By Mike Lauterborn
(for Westport News)
Westport, CT – A visit to his grandmother in Florida helped a local student develop an in-home services program that is now assisting senior citizens in Westport.
“Staples Cares”, the brainchild of Staples High School senior Adam Yormark, offers to change and replace smoke detectors and batteries in the homes of Westport senior residents on Sunday, March 13, in conjunction with the daylight savings change. Twenty-five Staples High student volunteers will perform these services, and related small household tasks. The program is guided and supported by the Westport Department of Human Services, which is supplying the batteries, new detectors (as required), and other small equipment needs. The program launched as a pilot in Fall 2010.
“I felt like there was a disconnect between high school students and senior citizens in town,” said Yormark, “so I created this program to bridge the gap and create an intergenerational connection and understanding. The idea came to me when I was in Florida visiting my grandmother and fixing a clock for her. As I put the clock up on the wall, it hit me that we could provide services like this that were easy for us students to perform but which may be challenging to seniors.”
Yormark took the idea to Staples High Principal John Dodig who suggested he contact the Department of Human Services. Terry Giegengack, Assistant Director of Client Services for the Westport office recalled her first meeting with the ambitious 17-year-old. “Adam wanted to make a positive difference in the community and had this small group of interested students behind him but no contacts. Our department has a list of over 500 senior households. From the list, our staff called about 35 seniors we felt could really use the help and ten signed on to have services performed during the fall daylight savings changeover, last November.”
In speaking with senior residents, the staffers discovered that many did not even have detectors. Using donated funds, the department agreed to cover the cost of these units and the students provided the installation.
Services were not limited to battery changing and detector installation. “A woman last fall asked for my help with a broken watch,” said Yormark. “I was able to fix it and save her the repair cost. Another woman asked for help setting up and operating a coffee maker and an answering machine. These are simple, quick things we can do that they are not able to accomplish.”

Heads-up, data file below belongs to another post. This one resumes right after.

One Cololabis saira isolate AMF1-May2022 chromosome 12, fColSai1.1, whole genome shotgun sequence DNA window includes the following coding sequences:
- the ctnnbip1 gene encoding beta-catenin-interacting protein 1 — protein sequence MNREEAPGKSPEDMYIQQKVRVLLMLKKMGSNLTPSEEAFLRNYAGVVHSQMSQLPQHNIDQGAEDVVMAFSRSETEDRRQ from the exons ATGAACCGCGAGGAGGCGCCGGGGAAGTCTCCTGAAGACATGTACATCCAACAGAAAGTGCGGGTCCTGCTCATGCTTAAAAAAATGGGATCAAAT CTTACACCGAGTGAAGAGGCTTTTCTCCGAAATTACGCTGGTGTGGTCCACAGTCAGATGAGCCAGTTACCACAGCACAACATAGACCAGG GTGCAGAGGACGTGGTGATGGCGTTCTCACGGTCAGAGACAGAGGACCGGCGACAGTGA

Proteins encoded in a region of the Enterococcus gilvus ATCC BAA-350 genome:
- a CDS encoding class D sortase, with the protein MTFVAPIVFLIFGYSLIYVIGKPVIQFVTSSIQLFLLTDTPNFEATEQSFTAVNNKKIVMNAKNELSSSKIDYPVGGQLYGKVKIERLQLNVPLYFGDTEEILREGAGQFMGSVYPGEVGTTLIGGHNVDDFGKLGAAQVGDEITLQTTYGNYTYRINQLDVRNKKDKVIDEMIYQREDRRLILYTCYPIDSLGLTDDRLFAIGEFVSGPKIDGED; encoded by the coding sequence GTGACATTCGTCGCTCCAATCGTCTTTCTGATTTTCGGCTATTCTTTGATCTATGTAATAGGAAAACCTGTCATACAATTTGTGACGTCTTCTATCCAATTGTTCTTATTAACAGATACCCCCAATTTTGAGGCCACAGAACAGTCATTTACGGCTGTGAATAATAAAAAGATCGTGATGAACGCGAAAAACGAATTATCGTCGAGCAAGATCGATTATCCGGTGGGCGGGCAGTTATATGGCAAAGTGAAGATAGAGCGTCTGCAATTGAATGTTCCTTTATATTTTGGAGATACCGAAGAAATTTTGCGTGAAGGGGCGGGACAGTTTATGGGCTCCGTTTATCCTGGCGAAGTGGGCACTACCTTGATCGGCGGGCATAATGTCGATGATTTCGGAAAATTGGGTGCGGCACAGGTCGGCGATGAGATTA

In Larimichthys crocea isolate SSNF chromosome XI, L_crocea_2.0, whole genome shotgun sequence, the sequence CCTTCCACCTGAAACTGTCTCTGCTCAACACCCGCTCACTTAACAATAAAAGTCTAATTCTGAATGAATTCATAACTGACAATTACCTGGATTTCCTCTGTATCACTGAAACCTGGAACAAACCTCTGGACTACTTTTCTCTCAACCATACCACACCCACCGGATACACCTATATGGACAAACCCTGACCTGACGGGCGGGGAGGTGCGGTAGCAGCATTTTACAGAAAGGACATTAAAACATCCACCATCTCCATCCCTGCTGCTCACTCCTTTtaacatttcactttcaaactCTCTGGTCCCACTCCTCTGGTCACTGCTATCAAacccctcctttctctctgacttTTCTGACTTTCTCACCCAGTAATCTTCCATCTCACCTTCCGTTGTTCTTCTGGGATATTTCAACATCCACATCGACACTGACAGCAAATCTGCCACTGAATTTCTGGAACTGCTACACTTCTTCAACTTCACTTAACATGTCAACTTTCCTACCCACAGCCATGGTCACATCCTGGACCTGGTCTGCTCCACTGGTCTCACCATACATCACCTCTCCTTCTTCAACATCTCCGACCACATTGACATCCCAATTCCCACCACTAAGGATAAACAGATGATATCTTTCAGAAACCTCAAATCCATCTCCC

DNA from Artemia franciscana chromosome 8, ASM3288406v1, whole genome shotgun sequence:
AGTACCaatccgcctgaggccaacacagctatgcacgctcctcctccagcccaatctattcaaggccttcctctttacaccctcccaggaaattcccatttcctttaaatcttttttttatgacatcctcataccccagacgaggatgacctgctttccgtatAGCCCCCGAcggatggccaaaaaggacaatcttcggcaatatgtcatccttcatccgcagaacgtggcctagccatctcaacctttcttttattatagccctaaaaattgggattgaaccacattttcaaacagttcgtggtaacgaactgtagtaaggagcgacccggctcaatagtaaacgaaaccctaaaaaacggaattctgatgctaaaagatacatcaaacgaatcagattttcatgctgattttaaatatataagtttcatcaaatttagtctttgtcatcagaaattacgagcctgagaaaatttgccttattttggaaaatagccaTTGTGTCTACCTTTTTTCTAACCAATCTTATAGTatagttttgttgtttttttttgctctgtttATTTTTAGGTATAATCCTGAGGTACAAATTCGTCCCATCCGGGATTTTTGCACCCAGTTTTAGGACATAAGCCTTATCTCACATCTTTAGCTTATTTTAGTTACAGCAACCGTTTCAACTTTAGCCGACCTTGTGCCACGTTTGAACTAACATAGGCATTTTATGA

Giegengack said the visits were well received. “The seniors loved talking to the students and found them very engaging and helpful.”
Doris Fable, 88, was one of the senior citizens who benefited from a service call last fall. “They were nice young people,” she said. “They came when they said they would, reset my clocks for daylight savings and changed the batteries in one of my smoke detectors. It’s hard to get up on a stool and change these things. They were quick and efficient and brought their own step ladder.”
Patty Clark, 80, was another senior that received a visit. “The fire department put our initial smoke detectors in. The students did a wonderful job servicing them. You don’t want anyone having a problem with their detectors,” she said.
Based on the positive feedback from the fall, Yormark and Giegengack agreed the program deserved to be formally rolled out this March. Human Services staff called all seniors currently receiving home-delivered meals, people who received a visit last year and other seniors including those receiving heat assistance. Yormark also sought seniors through local churches and synagogues.
As of this writing, 13 senior citizens had signed up according to Yormark, and he expected more to come onboard.
“It’s not easy for seniors to just accept people coming into their home,” said Giegengack. “The exposure the program gets will help open doors and expand the service.”
To the students’ credit, many of the seniors from the fall, Doris Fable among them, are welcoming student volunteers back. “This time around, I wanted a combination smoke detector CO2 tester. Adam said there would be no problem. It would be great if this program can be offered every season, to be sure equipment is in top operating form.”